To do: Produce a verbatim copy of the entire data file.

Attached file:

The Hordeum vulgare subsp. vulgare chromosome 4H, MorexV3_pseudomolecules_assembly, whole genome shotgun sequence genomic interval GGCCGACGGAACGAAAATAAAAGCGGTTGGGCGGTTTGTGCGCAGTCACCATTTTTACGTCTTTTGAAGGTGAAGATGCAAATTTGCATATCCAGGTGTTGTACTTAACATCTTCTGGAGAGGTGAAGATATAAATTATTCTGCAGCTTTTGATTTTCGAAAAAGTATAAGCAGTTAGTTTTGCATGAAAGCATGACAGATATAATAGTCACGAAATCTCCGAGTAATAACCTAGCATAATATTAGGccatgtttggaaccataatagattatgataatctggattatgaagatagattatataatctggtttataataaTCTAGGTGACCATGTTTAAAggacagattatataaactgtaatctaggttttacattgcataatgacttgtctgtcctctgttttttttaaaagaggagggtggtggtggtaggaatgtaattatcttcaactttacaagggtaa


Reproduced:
The Hordeum vulgare subsp. vulgare chromosome 4H, MorexV3_pseudomolecules_assembly, whole genome shotgun sequence genomic interval GGCCGACGGAACGAAAATAAAAGCGGTTGGGCGGTTTGTGCGCAGTCACCATTTTTACGTCTTTTGAAGGTGAAGATGCAAATTTGCATATCCAGGTGTTGTACTTAACATCTTCTGGAGAGGTGAAGATATAAATTATTCTGCAGCTTTTGATTTTCGAAAAAGTATAAGCAGTTAGTTTTGCATGAAAGCATGACAGATATAATAGTCACGAAATCTCCGAGTAATAACCTAGCATAATATTAGGccatgtttggaaccataatagattatgataatctggattatgaagatagattatataatctggtttataataaTCTAGGTGACCATGTTTAAAggacagattatataaactgtaatctaggttttacattgcataatgacttgtctgtcctctgttttttttaaaagaggagggtggtggtggtaggaatgtaattatcttcaactttacaagggtaa